Cond. 3: agar agar, flakes, Eden foods – find in Whole Foods (2.5 grams Used)
Cond. 4: Gelita small sheet in yellow envelope (3 sheets – based on the back of the envelope information)
Cond. 5: Rousseau large sheets (silver) from L’Epicerie (2 sheets – based on information from seller’s site and rule of thumb)

IMG_2776Liquid: 1 C juice, Knudson mango lemonade

Procedure: Each type of gelatin requires a different cooking procedure. After dissolving each type of liquid, they were put into bowls and refrigerated.

A) Knox needs to be sprinkled over cool liquid and allowed to soak for 5 minutes. Then you just cook until it dissolves. B) Agar agar needs to be put into the liquid. You bring the liquid to a boil, reduce the heat and cook for 5 minutes. C) The gelatin sheets need to be soaked in cool water. Then you ring them out gently to remove excess liquid and place them into the liquid you’d like to gel. This liquid is then heated until the sheets are dissolved.


1. The first time I ever cooked agar agar was from a package from the Asian market. It was powder and as I cooked it, you could “smell the sea” but the finished product tasted like gelatin. Both types of agar did not have that smell. However, after cooking the agar pots and pouring into the bowls, the agar bowls had less liquid. On the web, you can find places where they say that agar sets more solidly than regular gelatin. This is true when you control for the initial amount of liquid but may be due to evaporation and not gelling properties.

Second, the gelling properties were vastly different. All the regular and sheet gelatins produced gels that were similar with differing levels of gel. The Knox produced a gel that was exactly as expected. The most gelled was the Gelita short sheets. Given what happened, I’d guess that the back of the envelope was incorrect and going with the rule of thumb 1.5 or 2 sheets would have been better. (If you read Hirst’s article, Gelita has some variability and therefore you might have to play around with the proportions.) The Rousseau sheets produced a texture similar to a slightly thicker panna cotta – it was beautiful.

The quality of the flaked agar agar was more like a pudding. This was some what true for the powdered agar agar.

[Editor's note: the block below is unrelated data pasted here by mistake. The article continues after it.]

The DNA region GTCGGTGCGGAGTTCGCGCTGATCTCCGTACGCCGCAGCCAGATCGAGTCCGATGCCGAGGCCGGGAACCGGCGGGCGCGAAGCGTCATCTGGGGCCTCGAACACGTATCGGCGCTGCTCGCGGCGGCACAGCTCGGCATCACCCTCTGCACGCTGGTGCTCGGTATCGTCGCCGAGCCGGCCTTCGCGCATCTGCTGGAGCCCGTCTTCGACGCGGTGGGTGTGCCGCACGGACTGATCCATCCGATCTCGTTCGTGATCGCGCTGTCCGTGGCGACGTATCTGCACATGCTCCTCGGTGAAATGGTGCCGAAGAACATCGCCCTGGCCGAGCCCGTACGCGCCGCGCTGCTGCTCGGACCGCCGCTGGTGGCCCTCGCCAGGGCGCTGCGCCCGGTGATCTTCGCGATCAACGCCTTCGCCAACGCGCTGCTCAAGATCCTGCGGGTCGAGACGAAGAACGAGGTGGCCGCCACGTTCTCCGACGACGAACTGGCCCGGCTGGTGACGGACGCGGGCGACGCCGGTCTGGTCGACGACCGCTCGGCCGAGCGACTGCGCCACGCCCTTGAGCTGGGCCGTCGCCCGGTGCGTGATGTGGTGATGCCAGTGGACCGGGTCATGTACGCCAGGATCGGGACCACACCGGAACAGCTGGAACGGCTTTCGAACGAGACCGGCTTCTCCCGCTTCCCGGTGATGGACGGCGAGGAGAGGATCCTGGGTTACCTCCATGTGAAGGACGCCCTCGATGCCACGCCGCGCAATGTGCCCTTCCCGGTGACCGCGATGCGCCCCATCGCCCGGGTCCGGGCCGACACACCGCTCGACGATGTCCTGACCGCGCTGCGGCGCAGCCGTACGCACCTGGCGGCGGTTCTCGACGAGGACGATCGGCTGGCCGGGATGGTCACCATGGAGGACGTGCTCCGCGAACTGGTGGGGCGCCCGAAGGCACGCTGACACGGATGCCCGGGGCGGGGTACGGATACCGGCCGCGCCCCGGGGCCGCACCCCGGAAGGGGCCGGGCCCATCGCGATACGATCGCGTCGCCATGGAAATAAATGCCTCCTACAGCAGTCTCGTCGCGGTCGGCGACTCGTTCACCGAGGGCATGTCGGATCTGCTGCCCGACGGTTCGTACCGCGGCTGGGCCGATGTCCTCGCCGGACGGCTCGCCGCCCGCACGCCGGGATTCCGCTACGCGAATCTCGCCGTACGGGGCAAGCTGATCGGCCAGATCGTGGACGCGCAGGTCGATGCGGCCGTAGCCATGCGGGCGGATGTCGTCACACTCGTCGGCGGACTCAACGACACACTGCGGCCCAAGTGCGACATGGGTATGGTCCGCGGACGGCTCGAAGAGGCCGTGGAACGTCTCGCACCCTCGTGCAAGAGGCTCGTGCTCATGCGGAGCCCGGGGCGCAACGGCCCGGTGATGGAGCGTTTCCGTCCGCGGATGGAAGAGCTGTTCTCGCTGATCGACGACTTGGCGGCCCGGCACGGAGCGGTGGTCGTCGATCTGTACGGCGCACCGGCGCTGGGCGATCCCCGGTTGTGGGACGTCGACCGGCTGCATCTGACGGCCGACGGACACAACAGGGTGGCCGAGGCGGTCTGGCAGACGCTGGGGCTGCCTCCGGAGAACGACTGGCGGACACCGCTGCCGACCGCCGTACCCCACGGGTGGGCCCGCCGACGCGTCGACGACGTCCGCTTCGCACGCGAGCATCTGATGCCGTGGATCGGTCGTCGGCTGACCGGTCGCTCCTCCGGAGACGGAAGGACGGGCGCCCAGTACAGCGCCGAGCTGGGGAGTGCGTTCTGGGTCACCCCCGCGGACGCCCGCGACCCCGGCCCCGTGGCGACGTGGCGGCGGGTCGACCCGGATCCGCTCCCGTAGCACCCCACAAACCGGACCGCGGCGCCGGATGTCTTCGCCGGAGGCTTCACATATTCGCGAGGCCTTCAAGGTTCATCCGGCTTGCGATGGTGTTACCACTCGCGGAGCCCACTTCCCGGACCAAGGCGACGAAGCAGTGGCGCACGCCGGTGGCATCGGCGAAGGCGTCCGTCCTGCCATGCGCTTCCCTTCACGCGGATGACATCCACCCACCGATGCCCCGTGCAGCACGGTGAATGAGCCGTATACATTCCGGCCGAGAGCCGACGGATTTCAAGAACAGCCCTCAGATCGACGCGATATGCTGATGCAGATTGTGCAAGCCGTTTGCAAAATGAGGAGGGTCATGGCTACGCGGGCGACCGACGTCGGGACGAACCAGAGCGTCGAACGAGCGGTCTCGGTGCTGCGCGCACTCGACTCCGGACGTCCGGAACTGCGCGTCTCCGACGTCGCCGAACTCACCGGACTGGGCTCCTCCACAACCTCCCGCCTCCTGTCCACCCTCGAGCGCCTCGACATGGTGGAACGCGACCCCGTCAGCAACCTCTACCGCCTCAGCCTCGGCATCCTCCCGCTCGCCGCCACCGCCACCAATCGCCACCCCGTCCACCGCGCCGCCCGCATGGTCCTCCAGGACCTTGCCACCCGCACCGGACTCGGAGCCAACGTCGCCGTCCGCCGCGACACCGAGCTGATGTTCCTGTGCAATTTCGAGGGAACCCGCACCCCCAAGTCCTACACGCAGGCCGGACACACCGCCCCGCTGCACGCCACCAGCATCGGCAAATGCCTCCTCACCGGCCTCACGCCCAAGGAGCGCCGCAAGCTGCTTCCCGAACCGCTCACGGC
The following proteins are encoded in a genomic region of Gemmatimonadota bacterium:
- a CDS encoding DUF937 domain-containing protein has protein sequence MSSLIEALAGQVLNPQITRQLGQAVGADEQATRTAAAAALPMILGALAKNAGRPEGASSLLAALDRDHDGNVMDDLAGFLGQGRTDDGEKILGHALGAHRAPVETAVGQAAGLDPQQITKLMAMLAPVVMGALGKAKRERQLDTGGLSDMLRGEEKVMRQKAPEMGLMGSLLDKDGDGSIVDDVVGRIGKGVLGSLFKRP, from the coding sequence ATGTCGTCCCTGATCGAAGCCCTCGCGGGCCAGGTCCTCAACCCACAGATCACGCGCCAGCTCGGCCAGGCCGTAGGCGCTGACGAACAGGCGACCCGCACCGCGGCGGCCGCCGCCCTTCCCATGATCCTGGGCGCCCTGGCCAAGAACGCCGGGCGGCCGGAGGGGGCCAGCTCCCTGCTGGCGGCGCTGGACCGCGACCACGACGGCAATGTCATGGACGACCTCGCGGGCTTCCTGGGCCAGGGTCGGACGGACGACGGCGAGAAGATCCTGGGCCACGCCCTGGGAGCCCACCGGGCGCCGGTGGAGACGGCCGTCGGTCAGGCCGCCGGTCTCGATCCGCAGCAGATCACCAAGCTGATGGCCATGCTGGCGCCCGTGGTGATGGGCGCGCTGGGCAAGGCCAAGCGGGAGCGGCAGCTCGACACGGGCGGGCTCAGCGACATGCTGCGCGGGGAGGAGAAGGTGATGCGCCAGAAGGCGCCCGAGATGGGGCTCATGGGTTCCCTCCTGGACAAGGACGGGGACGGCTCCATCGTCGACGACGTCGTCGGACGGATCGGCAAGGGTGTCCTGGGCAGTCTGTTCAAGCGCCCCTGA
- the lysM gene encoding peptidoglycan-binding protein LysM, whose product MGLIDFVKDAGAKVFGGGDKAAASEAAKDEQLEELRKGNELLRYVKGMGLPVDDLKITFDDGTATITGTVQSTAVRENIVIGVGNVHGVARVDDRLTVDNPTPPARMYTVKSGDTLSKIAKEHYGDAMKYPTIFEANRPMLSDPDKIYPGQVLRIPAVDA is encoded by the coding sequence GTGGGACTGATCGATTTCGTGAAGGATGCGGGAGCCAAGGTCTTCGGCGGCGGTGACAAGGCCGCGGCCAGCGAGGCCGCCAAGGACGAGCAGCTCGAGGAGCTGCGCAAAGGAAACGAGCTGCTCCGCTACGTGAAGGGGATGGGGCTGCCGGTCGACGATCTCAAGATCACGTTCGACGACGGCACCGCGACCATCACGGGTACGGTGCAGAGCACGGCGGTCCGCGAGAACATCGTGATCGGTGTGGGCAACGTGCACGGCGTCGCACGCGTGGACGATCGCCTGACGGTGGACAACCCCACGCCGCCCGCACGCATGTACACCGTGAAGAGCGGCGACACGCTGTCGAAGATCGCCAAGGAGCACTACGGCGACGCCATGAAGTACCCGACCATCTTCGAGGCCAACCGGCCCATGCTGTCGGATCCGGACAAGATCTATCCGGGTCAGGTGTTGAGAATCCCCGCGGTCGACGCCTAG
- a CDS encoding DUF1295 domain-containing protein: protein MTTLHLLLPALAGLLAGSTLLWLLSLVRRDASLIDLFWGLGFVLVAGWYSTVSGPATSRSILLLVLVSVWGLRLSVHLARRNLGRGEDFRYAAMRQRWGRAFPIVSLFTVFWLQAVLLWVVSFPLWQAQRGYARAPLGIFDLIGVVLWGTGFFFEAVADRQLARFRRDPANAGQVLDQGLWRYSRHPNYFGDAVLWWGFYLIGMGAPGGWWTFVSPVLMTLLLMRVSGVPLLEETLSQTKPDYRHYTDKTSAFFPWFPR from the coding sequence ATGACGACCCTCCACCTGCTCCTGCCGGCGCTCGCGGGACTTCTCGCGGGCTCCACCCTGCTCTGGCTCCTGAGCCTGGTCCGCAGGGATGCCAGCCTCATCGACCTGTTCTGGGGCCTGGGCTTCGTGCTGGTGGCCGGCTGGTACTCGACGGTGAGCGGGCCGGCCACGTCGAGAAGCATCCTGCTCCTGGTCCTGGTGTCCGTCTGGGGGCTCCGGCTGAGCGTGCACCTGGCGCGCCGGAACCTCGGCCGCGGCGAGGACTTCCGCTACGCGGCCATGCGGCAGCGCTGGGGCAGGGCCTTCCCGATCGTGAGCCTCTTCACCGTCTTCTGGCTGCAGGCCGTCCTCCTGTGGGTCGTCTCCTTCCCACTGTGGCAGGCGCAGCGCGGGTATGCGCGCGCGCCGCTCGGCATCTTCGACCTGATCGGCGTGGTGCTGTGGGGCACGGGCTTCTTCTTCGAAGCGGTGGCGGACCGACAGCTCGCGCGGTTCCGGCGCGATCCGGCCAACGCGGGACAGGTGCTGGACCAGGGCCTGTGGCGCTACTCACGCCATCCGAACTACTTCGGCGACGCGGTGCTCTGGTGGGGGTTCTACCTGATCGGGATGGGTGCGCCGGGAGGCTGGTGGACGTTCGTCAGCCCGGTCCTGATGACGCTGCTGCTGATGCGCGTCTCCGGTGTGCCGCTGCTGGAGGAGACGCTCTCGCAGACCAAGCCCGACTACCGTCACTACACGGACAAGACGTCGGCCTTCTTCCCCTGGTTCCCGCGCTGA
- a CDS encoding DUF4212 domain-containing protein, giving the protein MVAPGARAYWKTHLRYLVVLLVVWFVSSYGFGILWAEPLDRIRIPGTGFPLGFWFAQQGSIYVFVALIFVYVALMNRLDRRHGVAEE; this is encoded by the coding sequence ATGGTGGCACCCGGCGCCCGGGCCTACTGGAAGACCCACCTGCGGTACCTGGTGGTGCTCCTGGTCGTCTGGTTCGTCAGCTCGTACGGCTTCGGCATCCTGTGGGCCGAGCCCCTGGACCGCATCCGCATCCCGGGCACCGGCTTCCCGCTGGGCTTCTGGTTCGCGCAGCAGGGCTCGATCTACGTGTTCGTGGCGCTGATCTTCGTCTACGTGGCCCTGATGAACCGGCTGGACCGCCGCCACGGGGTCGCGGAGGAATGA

Third, for taste I had many people trying the bowls of mango gelatins. The regular and sheet gelatins preserved the flavor of the juice. The agar bowls had a changed flavor – they were almost tangy and tart, as compared with the others. This might not be due to the seaweed and could be due to the concentration of the liquid based on the additional cooking time needed to set the agar. Everyone had different opinions about what they liked.

My take: I can see how mixing the different gelling agents would produce interesting results and would like to explore this issue in more depth. There are interesting geling agents out there that are not available in regular grocery stores. I’d like to explore those as well. In terms of procedures, what I’d also like to understand is probably how much more the different gelling agents solidify over time – Although all the bowls set by 3 hours, some bowls were set in 2 hours. We didn’t try them for 6 hours. Does the process of solidifying last for more than 6 hours and the bowls would have become even more solidified?

References (not listed above)
1) on gelatin
2)How does gelatin gel
3)Science post on gelatin


1 Comment Add your own

  • 1. Peaches and other updates « Etudes in Food  |  August 26, 2009 at 12:09 pm

    […] that I’ve added a full page treatise on gelatin and added travel pages for Oahu and the Big Island (albeit not as long as Maui.)  We’re […]